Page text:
The One witnessed to
They all three witness that the life given to us by God through His Son is a pure and guiltless life. Sin defiles and makes us guilty, but divine life is pure and guiltless. Water in the scriptures is often used as a symbol of purity and of the act of purification. When the burnt offering was brought to the priest at the tabernacle, the lamb was cut into pieces, and its inward parts were washed in water (Lev. 1:13). This was done not so much to make the offering pure, as to make evident the fact that the inward parts were pure. Before we cook meat we wash it several times, until the water witnesses that the meat is clean. When John says, “Jesus is the Son of God” (5:5) he goes on to say, “This is He that came by water …” (5:6) which takes us back in thought to His baptism in Jordan. The water then was witness to His purity, and in the same way, the water at our baptism witnesses to our purity by faith in Christ.
Peter links these ideas together: “Water … even baptism … the answer of a good conscience toward God” (1 Pet. 3:21). A good conscience is one that responds to what God has said about sin and its remedy, and in consequence of that response, is purified. The believers testimony in baptism is to something already done for him, namely, that through his union with Christ he is freed from sin, and is therefore purified. Jesus, the Son of God “came by water.” He is the holy, spotless Lamb of God, to whose purity not the water alone but so many others gave witness also. That holy, spotless life is the life God gives to us in Him. When our Lord died, His side was pierced by the spear of a Roman soldier, and “straightway there came out blood and water”. Here the water is for purification—our purification. From the ashes of a red heifer the “water of purification” was provided according to the law (see Num. 19:9, 13). This foreshadowed what the sacrifice of Christ would provide for those who were defiled, namely, a pure and holy life.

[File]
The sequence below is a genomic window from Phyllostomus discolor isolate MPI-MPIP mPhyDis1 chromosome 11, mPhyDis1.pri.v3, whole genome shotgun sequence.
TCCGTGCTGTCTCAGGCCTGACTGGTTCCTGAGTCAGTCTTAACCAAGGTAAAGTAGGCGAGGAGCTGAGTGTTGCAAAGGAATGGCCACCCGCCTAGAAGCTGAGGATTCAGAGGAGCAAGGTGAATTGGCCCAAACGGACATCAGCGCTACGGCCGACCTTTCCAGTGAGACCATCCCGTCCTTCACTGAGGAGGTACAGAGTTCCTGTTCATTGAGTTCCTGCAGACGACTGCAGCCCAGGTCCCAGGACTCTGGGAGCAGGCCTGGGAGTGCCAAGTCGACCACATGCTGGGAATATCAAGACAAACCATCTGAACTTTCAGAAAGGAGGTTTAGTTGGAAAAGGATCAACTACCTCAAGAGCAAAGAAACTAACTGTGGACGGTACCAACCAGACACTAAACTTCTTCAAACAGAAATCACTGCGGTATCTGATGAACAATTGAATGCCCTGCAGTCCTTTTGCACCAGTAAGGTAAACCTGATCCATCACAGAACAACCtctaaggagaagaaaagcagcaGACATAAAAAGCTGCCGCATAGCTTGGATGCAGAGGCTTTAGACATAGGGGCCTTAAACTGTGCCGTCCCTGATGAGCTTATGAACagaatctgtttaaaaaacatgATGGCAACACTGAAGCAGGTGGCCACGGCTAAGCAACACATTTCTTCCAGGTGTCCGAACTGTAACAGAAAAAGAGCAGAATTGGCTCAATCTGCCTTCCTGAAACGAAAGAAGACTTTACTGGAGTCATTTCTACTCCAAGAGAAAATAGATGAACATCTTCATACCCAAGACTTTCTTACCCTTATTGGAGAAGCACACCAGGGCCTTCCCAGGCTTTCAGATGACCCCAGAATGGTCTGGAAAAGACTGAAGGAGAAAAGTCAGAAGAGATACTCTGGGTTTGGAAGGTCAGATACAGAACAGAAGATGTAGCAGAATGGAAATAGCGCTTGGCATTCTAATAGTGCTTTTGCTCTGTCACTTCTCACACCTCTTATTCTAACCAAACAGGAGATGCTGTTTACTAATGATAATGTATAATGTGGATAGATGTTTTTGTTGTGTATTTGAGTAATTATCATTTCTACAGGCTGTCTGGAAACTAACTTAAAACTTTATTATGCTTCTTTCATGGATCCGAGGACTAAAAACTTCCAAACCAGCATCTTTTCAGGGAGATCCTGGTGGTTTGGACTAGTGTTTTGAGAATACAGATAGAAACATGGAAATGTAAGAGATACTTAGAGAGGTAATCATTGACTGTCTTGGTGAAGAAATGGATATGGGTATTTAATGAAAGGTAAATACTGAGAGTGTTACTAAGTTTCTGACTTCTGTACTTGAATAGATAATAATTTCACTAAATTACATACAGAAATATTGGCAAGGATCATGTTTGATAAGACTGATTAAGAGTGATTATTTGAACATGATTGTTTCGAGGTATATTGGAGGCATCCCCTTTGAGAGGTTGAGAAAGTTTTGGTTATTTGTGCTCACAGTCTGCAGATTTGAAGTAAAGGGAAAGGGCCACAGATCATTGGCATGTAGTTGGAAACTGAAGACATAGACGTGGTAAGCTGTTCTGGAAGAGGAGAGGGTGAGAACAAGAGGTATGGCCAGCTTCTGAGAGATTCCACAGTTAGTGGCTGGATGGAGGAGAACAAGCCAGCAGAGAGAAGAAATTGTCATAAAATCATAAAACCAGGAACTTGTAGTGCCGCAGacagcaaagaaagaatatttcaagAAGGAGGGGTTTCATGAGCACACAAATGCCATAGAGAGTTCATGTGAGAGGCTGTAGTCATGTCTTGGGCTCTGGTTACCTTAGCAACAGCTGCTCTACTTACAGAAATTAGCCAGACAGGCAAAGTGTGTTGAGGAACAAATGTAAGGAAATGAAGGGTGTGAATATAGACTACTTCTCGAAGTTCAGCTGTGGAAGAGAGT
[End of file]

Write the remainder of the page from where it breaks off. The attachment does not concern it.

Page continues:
Then God’s third medium of witness to the life which He has given in the Son is the blood. “This is He which came by water and by blood, even Jesus Christ; not with the water only, but with the water and with the blood” (5:6). The blood is for expiation which means that it makes amends and clears the guilty. Paul says, “You hath he reconciled in the body of his flesh, through death, to present you holy and without blemish and unreproveable before him” (Col. 1:21, 22). “Unreproveable” means without guilt. Sin has made us guilty, but from the wounded side of the stricken Son of God there flowed the blood which clears the guilty. He came by blood. He was no phantom or spirit-being, but Man for man; and by the shedding of His blood the law was satisfied and the guilty sinner cleansed and cleared. When John first presented the message to us in chapter one he said, “The blood of Jesus Christ, his Son, cleanseth us from all sin” (1:7) and he concludes with an allusion to the witness that God has been giving throughout His word. Every offering of the old dispensation, whether of a bullock or a lamb or a turtle dove, illustrates and affirms the fact that “All things are cleansed with blood, and apart from shedding of blood there is no remission” (Heb. 9:22).
Thus God’s witness to His Son declares that it is His life, His perfect, holy life, that gives Him pleasure, because it is pure and guiltless. This is the life that the Father gives to us, that we also may be for His pleasure, and have peace and joy in Him. “These things have I written unto you, that ye may know that ye have eternal life, even unto you that believe on the name of the Son of God” (5:13).
We are children of God, possessors of divine life, partakers of the holy and guiltless life of His Son, to the end that we too may be holy and without blemish before Him in love.